How do you Effectively Minimize Scarring after Mohs Surgery
Scarring is always a concern with any skin surgery, especially if the procedure is on the face or another cosmetically sensitive area. “No matter how old, no matter what stage of life my patient is in, this is something that always comes up,” says Dr. Adam Mamelak, procedural dermatologist at Sanova Dermatology in Austin who uses Mohs micrographic surgery to treat skin cancer. Dr. Mamelak notes that the face is the most common area to develop skin cancer, along with other exposed areas such as the backs of the hands.
“The good news is that Mohs surgery is designed to minimize scarring scarring at the outset, by creating the smallest post-surgical wound possible,” explains Dr. Mamelak. This wound that remains after a skin cancer is removed is then taken care of in one of several ways. “Depending on the wound’s location and dimensions, a number of reconstructive options might be available, including stitches, skin flaps, skin grafts, ointments, silicone pads and pressure dressings to promote healing. In some instances, allowing the wound to heal naturally may also be an option.”
Dr. Mamelak stresses that for optimal results, it is important to follow the physician’s wound care instructions, including when it comes to the pressure dressing. The pressure dressing has a number of functions. First, it protects the wound from dirt and other external elements. It also applies pressure, absorbs wound drainage and keeps the area moist. In some instances, silicon dressings and oil emulsion impregnated gauze are also used. They help prevent the bandage from sticking to the wound and reduce maceration. “I typically tell patients to leave their pressure dressing in place for 48 hours, unless instructed otherwise,” says Dr. Mamelak.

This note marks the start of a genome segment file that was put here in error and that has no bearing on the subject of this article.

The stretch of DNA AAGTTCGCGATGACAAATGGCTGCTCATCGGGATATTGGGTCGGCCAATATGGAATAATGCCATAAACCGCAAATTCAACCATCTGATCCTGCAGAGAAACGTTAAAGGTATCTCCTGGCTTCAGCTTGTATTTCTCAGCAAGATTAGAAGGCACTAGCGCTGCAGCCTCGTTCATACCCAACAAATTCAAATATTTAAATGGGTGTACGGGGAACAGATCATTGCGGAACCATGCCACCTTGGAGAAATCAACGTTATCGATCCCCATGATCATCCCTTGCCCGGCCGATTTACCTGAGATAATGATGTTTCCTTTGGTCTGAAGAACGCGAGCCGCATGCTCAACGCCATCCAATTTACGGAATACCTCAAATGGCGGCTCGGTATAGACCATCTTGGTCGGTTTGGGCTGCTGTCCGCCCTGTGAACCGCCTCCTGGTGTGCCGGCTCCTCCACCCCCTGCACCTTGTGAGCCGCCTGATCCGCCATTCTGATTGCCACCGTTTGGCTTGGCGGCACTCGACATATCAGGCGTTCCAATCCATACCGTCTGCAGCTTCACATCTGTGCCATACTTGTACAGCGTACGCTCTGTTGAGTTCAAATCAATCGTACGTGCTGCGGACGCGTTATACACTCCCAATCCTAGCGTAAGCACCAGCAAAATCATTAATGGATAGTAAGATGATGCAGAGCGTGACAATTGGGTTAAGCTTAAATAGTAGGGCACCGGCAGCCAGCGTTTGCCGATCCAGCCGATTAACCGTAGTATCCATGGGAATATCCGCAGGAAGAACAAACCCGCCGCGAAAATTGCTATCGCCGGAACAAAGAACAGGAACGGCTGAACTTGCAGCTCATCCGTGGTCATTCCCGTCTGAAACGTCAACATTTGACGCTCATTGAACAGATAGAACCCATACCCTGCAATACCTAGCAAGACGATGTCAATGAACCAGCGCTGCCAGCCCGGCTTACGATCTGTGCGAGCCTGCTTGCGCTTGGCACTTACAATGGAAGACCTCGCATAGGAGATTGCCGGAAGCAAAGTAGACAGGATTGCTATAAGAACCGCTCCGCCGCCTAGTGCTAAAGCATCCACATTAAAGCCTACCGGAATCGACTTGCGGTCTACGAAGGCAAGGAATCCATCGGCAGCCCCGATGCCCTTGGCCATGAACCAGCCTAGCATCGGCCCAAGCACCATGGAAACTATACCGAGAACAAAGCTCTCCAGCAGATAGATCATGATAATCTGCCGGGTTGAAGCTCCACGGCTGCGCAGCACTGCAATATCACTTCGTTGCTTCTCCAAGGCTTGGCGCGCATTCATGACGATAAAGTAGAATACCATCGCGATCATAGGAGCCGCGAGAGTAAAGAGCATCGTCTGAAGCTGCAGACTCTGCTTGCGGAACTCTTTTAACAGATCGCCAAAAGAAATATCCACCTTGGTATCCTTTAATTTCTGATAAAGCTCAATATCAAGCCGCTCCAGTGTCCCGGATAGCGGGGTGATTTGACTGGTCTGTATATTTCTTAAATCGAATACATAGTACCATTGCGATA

Lubricating the wound with specific ointments and emollients is also done to promote healing and reduce scarring. “Wounds heal better when they’re kept moist and kept covered,” explains Dr. Mamelak. “It’s actually a myth that letting the air get to and allowing the wound to develop a scab or a crust is better for healing. Airing out your wound actually slows down the process.” The list of ointments and emollients used for such purposes includes Aquaphor, Bio Oil, vitamin E oil, silicon scar gel, Mederma, Biafine and others. They are designed to moisturize the skin, minimize scarring and reduce skin irritation during the healing process.
Once the wound heals, any residual scarring may be addressed. There are multiple methods that may be used to minimize the scarring. These include, but are not limited to intralesional injections, dermabrasion and laser resurfacing. They involve reducing the amount of surface scar tissue in the surgical area until little to no raised areas remains. In other instances, subcision may be used to elevate depressed scars and aid with the healing process.
“Patience is key,” says Dr. Mamelak. “Patients need to understand that it takes up to 6 months for the skin to heal completely after a surgery. Rushing into an additional procedure such as dermabrasion or laser too soon can potentially worsen the final result.”
Patients that undergo Mohs surgery are also advised to maintain their skin’s health by adopting several best practices. The list of best practices often includes wearing sunscreen, minimizing sun exposure, and avoiding the use of tanning beds. Adhering to such guidelines will minimize Mohs surgery scarring as well. “Scar can darken in the sun,” says Dr. Mamelak, “not to mention that excessive sun exposure could put you at risk for developing another skin cancer.”
For more information about minimizing scarring after Mohs surgery, please contact us at (512) 837-3376. We would be delighted to provide an individualized consultation and discuss which options would likely reduce your scar’s appearance.
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